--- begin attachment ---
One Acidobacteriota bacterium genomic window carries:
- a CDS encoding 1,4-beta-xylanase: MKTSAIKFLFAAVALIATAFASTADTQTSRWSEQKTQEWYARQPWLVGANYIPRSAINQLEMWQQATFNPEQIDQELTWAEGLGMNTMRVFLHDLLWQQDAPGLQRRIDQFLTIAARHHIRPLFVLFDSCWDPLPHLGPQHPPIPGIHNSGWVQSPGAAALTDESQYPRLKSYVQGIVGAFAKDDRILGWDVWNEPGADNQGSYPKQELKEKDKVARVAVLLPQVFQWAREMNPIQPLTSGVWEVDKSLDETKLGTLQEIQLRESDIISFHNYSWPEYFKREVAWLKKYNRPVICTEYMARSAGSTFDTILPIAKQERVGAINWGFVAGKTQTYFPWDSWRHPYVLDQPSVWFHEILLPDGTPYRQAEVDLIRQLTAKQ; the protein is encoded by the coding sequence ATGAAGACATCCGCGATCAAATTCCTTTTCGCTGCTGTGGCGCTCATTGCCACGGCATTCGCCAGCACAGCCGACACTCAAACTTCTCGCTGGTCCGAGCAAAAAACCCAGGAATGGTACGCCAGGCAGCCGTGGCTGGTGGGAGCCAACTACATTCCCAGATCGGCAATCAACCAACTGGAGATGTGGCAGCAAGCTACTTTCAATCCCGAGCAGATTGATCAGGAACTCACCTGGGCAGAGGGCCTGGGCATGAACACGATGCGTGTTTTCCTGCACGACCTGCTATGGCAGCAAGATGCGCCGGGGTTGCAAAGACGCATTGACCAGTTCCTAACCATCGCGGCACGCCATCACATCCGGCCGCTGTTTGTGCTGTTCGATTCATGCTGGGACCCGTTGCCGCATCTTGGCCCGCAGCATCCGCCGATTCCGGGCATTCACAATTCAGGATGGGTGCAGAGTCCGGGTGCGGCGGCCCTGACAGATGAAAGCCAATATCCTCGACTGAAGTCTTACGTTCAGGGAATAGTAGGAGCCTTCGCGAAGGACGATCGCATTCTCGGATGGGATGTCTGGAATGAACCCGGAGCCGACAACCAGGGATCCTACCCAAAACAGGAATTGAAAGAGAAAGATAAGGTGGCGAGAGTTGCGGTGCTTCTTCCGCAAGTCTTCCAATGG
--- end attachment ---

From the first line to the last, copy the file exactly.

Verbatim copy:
One Acidobacteriota bacterium genomic window carries:
- a CDS encoding 1,4-beta-xylanase: MKTSAIKFLFAAVALIATAFASTADTQTSRWSEQKTQEWYARQPWLVGANYIPRSAINQLEMWQQATFNPEQIDQELTWAEGLGMNTMRVFLHDLLWQQDAPGLQRRIDQFLTIAARHHIRPLFVLFDSCWDPLPHLGPQHPPIPGIHNSGWVQSPGAAALTDESQYPRLKSYVQGIVGAFAKDDRILGWDVWNEPGADNQGSYPKQELKEKDKVARVAVLLPQVFQWAREMNPIQPLTSGVWEVDKSLDETKLGTLQEIQLRESDIISFHNYSWPEYFKREVAWLKKYNRPVICTEYMARSAGSTFDTILPIAKQERVGAINWGFVAGKTQTYFPWDSWRHPYVLDQPSVWFHEILLPDGTPYRQAEVDLIRQLTAKQ; the protein is encoded by the coding sequence ATGAAGACATCCGCGATCAAATTCCTTTTCGCTGCTGTGGCGCTCATTGCCACGGCATTCGCCAGCACAGCCGACACTCAAACTTCTCGCTGGTCCGAGCAAAAAACCCAGGAATGGTACGCCAGGCAGCCGTGGCTGGTGGGAGCCAACTACATTCCCAGATCGGCAATCAACCAACTGGAGATGTGGCAGCAAGCTACTTTCAATCCCGAGCAGATTGATCAGGAACTCACCTGGGCAGAGGGCCTGGGCATGAACACGATGCGTGTTTTCCTGCACGACCTGCTATGGCAGCAAGATGCGCCGGGGTTGCAAAGACGCATTGACCAGTTCCTAACCATCGCGGCACGCCATCACATCCGGCCGCTGTTTGTGCTGTTCGATTCATGCTGGGACCCGTTGCCGCATCTTGGCCCGCAGCATCCGCCGATTCCGGGCATTCACAATTCAGGATGGGTGCAGAGTCCGGGTGCGGCGGCCCTGACAGATGAAAGCCAATATCCTCGACTGAAGTCTTACGTTCAGGGAATAGTAGGAGCCTTCGCGAAGGACGATCGCATTCTCGGATGGGATGTCTGGAATGAACCCGGAGCCGACAACCAGGGATCCTACCCAAAACAGGAATTGAAAGAGAAAGATAAGGTGGCGAGAGTTGCGGTGCTTCTTCCGCAAGTCTTCCAATGG